“The drug court program operates a lot like a family,” said Morrow. “And the dad of the family is the drug court judge. Participants spend a lot of time pleasing the judge. And when something goes well they really look forward to telling the judge what happened. And when something goes badly, they really worry that they disappointed the judge.”

Charlottesville City Councilor Kristin Szakos agreed. Hogshire developed a relationship with those who came before him, and visiting judges can’t do that, she said.

“It’s not because they’re not perfectly qualified judges,” said Szakos. “We just really need to have a judge who sits here and is invested in our current local justice scene. So yeah, it’s a problem.”

Morrow said drug court participants have yet to voice any concern of their own over a lack of a steady judge. However, one former drug court participant who spoke on the condition of anonymity echoed the concerns that a lack of a sitting judge could lead to a decline in the program’s success.

The Charlottesville Albemarle Bar Association (CABA) has recommended to the General Assembly that David Franzen replace Hogshire. But Palma Pustilnik, the president of CABA, said she hasn’t heard anything from the state government since January.

Charlottesville Delegate and House Minority Leader David Toscano said the legislature doesn’t have much of a choice. Lawmakers have other judicial appointments to consider besides Charlottesville’s, and part of that process is deciding whether to fund new judgeships. That means it all comes back to the budget, and with Republicans and Democrats still unable to find a possibly non-existent middle ground on Medicaid, “it’s hard right now to see where the deal is,” he said.

Of the more than half-dozen rotating judges filling Hogshire’s vacancy, former Charlottesville Circuit Judge Swett and former Albemarle Circuit Court Judge Paul Peatross have dealt with drug courts before.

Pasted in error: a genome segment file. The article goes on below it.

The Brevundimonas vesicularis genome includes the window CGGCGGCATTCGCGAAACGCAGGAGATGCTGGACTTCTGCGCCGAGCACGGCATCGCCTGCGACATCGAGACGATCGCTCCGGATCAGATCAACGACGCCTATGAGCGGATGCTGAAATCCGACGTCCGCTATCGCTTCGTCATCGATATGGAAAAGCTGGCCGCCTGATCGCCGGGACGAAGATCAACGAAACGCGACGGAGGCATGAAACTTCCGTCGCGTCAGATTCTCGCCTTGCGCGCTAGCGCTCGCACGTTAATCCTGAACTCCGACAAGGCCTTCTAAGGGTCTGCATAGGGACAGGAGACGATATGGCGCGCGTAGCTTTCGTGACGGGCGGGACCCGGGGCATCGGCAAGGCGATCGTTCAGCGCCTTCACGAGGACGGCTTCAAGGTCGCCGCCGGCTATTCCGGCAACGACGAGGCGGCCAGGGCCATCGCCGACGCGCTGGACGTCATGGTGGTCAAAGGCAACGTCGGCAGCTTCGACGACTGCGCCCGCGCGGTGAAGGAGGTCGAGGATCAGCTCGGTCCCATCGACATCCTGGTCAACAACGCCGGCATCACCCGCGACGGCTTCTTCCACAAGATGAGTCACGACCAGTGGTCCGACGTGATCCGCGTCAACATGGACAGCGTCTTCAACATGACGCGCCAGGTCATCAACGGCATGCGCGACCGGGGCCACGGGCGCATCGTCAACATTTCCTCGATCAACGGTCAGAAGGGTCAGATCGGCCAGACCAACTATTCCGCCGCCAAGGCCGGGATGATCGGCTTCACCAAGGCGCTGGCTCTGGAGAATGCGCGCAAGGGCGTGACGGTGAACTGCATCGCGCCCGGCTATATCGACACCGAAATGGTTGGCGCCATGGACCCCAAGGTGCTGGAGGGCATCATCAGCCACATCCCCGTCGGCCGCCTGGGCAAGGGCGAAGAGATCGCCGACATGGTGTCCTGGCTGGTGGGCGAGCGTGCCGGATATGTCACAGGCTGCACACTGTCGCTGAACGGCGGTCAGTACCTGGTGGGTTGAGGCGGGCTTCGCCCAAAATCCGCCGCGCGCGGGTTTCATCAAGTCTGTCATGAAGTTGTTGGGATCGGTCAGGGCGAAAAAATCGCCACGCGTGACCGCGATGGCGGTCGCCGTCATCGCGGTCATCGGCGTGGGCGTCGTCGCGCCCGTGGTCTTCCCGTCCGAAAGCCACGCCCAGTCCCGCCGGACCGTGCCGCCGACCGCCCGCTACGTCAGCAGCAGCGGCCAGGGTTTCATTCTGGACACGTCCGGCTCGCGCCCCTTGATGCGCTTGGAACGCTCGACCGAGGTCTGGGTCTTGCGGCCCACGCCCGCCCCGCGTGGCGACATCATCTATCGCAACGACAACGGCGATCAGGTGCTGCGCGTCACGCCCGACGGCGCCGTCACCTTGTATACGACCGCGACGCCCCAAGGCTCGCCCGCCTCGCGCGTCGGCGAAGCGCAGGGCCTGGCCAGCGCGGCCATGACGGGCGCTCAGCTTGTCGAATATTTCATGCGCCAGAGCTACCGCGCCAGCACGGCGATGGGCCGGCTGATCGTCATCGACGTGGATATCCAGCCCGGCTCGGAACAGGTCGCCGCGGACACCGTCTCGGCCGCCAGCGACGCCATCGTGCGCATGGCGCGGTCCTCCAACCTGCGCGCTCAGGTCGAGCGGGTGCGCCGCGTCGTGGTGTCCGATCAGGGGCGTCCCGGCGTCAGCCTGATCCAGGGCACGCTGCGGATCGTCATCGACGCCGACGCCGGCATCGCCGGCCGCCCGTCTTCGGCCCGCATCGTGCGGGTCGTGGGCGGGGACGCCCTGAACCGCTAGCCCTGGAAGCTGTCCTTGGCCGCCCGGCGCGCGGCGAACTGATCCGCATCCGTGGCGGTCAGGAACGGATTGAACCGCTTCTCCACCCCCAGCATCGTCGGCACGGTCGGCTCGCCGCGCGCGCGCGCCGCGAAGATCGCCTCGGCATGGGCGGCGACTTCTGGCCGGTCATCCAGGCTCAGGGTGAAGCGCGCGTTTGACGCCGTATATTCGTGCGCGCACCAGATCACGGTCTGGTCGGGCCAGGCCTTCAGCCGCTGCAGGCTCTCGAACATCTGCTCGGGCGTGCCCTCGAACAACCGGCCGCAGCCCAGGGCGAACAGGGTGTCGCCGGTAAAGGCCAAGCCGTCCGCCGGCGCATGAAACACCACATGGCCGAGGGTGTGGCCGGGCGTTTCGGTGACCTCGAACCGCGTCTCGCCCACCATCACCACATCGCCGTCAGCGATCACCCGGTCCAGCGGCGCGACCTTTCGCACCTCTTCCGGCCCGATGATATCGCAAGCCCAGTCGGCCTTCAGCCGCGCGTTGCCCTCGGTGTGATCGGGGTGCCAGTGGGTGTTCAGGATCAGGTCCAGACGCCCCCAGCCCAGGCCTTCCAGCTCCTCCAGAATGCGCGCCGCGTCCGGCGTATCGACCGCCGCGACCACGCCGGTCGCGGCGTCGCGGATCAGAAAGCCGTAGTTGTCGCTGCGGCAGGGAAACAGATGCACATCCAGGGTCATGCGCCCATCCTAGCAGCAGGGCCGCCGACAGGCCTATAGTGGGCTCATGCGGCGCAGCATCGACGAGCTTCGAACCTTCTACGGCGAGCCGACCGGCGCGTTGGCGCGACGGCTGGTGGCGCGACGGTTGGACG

But they are both retired, filling the court’s docket as they can. The other judges come from as far away as Fairfax or Virginia Beach.

If the present looks bad, the future looks even bleaker for drug court. There are five upcoming sessions slated for May and June that currently have no judge scheduled, said Morrow. If that goes unresolved, the efficacy of the court program could truly buckle at the knees.

“We have no judges yet and we don’t know if we’re going to,” said Morrow. “The drug court would absolutely fall apart with no judge for that long of a period of a time.”

So Morrow has been meeting with other drug court coordinators and is planning to call on several other retired judges with drug court experience throughout the state to fill those judicial slots. The situation is dire enough that Hogshire himself is trying to get approval to return as a substitute drug court judge in the coming months, said Morrow.

To make matters murkier, there are other drug courts in Virginia with judges about to retire, further lessening the pool of qualified judges who could substitute in Charlottesville’s court.

Chapman said it’s incredibly difficult to gauge if any negative effect has occurred with the lack of judicial leadership in the drug court so far, but if the status quo continues, the worst is yet to come.

“We don’t want to see it,” said Chapman.